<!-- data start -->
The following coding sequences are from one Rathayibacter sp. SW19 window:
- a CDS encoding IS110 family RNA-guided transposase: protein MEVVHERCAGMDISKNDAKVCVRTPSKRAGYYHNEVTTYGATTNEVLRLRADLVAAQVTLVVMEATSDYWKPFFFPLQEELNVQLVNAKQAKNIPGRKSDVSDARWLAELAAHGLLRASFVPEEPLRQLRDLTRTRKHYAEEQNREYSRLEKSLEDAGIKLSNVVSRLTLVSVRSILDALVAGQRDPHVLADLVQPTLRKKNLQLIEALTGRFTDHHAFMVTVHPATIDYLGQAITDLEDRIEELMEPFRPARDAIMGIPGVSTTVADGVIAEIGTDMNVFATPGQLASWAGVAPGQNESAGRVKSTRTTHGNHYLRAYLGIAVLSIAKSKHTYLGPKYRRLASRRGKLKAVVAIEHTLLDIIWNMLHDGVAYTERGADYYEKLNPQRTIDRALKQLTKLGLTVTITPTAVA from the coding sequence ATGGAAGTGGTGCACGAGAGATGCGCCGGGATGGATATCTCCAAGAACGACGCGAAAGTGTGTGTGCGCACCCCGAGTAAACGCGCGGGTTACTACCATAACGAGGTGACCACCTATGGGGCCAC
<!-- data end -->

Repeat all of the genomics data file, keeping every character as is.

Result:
The following coding sequences are from one Rathayibacter sp. SW19 window:
- a CDS encoding IS110 family RNA-guided transposase: protein MEVVHERCAGMDISKNDAKVCVRTPSKRAGYYHNEVTTYGATTNEVLRLRADLVAAQVTLVVMEATSDYWKPFFFPLQEELNVQLVNAKQAKNIPGRKSDVSDARWLAELAAHGLLRASFVPEEPLRQLRDLTRTRKHYAEEQNREYSRLEKSLEDAGIKLSNVVSRLTLVSVRSILDALVAGQRDPHVLADLVQPTLRKKNLQLIEALTGRFTDHHAFMVTVHPATIDYLGQAITDLEDRIEELMEPFRPARDAIMGIPGVSTTVADGVIAEIGTDMNVFATPGQLASWAGVAPGQNESAGRVKSTRTTHGNHYLRAYLGIAVLSIAKSKHTYLGPKYRRLASRRGKLKAVVAIEHTLLDIIWNMLHDGVAYTERGADYYEKLNPQRTIDRALKQLTKLGLTVTITPTAVA from the coding sequence ATGGAAGTGGTGCACGAGAGATGCGCCGGGATGGATATCTCCAAGAACGACGCGAAAGTGTGTGTGCGCACCCCGAGTAAACGCGCGGGTTACTACCATAACGAGGTGACCACCTATGGGGCCAC